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Weighing up risk

By Staff Reporter
22 April 2008 | 1 minute read

Increasing disparity in property prices is piling pressure on lenders when it comes to valuations.


Rising interest rates, global uncertainty and plummeting domestic affordability have made property valuations considerably tougher over the last few months in what is becoming an increasingly patchy property market.


And as lenders demand tighter valuations to better manage their risk exposure, the valuation process is continually evolving – with a number of tools now available to ensure more accurate valuations.

Adrian Winskill, national manager of sales at Valuation Exchange, says he has observed a change in attitude as lenders question data and comparison methods, and even the validity of photographs of properties.

“There has definitely been more queries about whether comparable sales reports are the most appropriate system for measurement,” says Mr Winskill. “Lenders are paying a lot closer attention to the reports they receive – for instance some lenders may call into question photographs of properties because of the angle the photo was taken.

“There is certainly a conscious movement towards quality in the mortgage lending industry, making the valuations process more essential than before,” he says.

A strong economy and a growing appetite for home ownership in the face of high rental costs have contributed to sustained growth in most property markets in recent years.

But accelerating property prices, lagging wages and a worrying inflation level – not to mention the fact that the average borrower now spends around 35 per cent of their household income on mortgage repayments – has made valuing property progressively trickier.

“We’ve been hearing some concerns from lenders about current sales values – and the possibility of defaulting borrowers and even fraud,” says Rob Walker from First American, a business information provider based in the US. Walker has been touring Australia with RP Data, examining credit risk management and the valuations process.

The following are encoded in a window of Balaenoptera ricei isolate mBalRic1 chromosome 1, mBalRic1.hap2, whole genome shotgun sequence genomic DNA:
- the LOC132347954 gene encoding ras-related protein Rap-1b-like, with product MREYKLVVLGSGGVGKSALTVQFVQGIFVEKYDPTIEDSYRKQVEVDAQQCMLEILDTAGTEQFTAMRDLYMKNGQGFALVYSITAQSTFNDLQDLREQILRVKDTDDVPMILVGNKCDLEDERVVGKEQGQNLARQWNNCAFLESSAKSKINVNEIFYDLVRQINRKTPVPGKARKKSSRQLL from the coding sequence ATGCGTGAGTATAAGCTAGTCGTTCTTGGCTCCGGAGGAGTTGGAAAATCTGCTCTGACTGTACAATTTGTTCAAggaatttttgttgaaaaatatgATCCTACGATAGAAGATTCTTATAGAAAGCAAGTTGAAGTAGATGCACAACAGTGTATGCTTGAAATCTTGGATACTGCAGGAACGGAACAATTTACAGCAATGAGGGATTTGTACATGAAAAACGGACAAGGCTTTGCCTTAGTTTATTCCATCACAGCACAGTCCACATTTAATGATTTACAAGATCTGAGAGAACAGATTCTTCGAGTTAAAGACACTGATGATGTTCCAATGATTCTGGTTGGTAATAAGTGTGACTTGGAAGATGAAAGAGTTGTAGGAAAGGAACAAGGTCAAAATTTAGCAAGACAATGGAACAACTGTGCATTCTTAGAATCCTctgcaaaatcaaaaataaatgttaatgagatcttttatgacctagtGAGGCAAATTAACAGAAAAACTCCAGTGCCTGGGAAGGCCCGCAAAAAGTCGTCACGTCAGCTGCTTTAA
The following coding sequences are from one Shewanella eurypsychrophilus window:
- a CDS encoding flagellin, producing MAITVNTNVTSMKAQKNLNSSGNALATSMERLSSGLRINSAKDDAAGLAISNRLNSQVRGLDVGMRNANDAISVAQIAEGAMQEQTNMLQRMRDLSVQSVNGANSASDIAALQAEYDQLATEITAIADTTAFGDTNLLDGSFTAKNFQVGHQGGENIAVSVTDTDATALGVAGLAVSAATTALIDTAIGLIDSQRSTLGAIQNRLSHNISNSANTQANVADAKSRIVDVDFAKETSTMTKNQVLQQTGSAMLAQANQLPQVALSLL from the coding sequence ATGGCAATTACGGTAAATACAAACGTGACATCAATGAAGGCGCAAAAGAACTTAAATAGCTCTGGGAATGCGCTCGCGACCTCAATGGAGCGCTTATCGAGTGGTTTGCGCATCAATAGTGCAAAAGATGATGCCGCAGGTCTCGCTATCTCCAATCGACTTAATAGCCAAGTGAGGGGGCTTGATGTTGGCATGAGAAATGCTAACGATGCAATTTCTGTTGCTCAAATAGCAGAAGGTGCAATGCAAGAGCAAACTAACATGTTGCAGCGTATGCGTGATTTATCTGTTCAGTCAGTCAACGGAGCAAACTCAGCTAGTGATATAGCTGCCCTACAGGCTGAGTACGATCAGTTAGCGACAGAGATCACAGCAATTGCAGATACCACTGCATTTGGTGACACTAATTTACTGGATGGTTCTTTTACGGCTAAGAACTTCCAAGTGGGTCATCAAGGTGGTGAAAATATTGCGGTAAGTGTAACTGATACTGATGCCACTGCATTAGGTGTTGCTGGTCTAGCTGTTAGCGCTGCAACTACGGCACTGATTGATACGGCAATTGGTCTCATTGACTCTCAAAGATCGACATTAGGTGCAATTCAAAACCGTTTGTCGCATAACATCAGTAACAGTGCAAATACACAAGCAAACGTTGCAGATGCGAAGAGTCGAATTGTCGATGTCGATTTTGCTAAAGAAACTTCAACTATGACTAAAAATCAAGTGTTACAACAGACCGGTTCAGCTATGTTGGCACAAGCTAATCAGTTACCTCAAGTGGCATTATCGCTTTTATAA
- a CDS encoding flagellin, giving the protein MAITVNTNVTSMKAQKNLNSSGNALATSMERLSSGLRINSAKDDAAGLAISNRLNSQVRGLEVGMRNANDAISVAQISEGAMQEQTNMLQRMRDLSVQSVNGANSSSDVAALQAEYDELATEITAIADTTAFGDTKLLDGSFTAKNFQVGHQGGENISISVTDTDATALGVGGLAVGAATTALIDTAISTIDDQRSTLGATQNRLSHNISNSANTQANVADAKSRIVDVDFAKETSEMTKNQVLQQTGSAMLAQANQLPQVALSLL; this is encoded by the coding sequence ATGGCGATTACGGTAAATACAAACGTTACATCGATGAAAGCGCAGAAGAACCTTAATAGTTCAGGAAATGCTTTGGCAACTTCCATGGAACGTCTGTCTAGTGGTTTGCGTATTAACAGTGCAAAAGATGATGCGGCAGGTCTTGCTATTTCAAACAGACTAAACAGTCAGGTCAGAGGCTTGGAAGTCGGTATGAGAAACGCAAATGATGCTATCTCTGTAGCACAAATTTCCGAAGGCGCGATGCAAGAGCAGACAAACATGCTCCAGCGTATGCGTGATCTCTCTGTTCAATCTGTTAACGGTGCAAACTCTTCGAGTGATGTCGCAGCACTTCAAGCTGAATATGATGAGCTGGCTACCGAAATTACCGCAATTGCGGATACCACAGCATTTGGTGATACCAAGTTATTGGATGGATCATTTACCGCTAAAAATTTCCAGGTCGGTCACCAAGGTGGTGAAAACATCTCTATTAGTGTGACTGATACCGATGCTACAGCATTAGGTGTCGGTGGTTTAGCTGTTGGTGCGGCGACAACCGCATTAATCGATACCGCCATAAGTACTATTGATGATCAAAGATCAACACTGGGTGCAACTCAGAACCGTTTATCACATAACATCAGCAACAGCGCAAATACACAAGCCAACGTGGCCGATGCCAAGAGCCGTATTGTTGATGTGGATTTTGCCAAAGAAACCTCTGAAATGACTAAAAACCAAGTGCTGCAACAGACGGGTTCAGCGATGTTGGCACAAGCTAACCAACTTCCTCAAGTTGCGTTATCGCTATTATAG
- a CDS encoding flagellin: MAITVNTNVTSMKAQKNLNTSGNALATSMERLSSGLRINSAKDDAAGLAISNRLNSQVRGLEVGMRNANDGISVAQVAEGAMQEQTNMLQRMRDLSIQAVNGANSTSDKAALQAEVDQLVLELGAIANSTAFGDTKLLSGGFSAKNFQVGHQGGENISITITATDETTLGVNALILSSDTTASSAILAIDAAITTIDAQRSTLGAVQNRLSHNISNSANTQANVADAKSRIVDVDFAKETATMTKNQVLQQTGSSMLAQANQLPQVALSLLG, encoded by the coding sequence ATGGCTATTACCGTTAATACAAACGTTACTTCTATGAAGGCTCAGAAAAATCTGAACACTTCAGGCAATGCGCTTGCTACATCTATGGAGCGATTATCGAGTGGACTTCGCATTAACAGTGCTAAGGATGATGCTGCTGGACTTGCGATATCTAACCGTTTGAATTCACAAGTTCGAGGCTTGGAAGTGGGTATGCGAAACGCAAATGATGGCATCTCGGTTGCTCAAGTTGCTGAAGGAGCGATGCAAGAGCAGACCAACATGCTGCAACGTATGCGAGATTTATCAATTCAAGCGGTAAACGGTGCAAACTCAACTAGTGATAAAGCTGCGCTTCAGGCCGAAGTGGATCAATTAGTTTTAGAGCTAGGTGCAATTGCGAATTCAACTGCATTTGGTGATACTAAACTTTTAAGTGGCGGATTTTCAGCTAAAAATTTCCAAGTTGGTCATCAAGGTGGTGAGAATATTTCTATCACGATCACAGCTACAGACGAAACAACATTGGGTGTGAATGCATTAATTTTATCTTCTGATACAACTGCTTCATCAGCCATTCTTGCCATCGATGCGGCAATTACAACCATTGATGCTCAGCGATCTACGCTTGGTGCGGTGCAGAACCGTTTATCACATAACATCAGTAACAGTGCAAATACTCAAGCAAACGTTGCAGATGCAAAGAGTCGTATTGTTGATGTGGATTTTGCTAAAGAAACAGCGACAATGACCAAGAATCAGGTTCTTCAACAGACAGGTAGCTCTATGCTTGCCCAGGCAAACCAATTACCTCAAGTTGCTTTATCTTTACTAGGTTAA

Amid such concerns – and market fluctuations – the dangers for valuers in projecting price growth are obvious.

While most Australian capitals experienced rising house values last year – five per cent in Sydney, 20 per cent in Brisbane and Adelaide and 25 per cent in Melbourne, according to data Australian Property Monitors – Perth prices plateaued, and outer suburbs in most capitals lagged behind or dropped in value.

But valuers can take some comfort. Mr Walker has found that Australian valuers are well placed to cope with the credit policy needs of lenders in the current environment.

It’s all about trusting the valuations, he says. What he’s seen among the large lenders and insurers is an increase in the use of automated valuation model (AVM) audit tools – which gives them the high and low forecasts for Australia each week and to look for valuations that might fall outside of these.

But lenders who may be tempted to pressure valuers to up their valuations to get a deal over the line should take heed.

“It’s not good for the lenders’ loan book or the valuers’ professional standing,” says Brendon Hulcombe, CEO at Herron Todd White, a leading nation-wide valuations firm.